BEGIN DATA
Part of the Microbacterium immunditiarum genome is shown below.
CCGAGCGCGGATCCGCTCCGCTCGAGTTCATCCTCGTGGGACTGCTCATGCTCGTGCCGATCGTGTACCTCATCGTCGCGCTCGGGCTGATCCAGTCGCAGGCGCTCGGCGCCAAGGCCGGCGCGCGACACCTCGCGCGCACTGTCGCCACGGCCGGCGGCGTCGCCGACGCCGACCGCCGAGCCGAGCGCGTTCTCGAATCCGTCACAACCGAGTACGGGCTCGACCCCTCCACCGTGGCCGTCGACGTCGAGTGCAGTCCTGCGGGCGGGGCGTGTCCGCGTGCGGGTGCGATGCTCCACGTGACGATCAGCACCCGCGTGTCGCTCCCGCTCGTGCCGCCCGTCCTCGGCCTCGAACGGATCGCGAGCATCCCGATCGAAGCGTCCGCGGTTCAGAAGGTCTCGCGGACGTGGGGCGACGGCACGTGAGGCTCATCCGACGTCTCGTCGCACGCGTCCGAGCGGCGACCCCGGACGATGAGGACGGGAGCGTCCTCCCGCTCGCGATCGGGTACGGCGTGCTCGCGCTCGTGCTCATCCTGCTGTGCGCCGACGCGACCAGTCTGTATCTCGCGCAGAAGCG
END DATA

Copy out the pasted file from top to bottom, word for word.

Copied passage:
Part of the Microbacterium immunditiarum genome is shown below.
CCGAGCGCGGATCCGCTCCGCTCGAGTTCATCCTCGTGGGACTGCTCATGCTCGTGCCGATCGTGTACCTCATCGTCGCGCTCGGGCTGATCCAGTCGCAGGCGCTCGGCGCCAAGGCCGGCGCGCGACACCTCGCGCGCACTGTCGCCACGGCCGGCGGCGTCGCCGACGCCGACCGCCGAGCCGAGCGCGTTCTCGAATCCGTCACAACCGAGTACGGGCTCGACCCCTCCACCGTGGCCGTCGACGTCGAGTGCAGTCCTGCGGGCGGGGCGTGTCCGCGTGCGGGTGCGATGCTCCACGTGACGATCAGCACCCGCGTGTCGCTCCCGCTCGTGCCGCCCGTCCTCGGCCTCGAACGGATCGCGAGCATCCCGATCGAAGCGTCCGCGGTTCAGAAGGTCTCGCGGACGTGGGGCGACGGCACGTGAGGCTCATCCGACGTCTCGTCGCACGCGTCCGAGCGGCGACCCCGGACGATGAGGACGGGAGCGTCCTCCCGCTCGCGATCGGGTACGGCGTGCTCGCGCTCGTGCTCATCCTGCTGTGCGCCGACGCGACCAGTCTGTATCTCGCGCAGAAGCG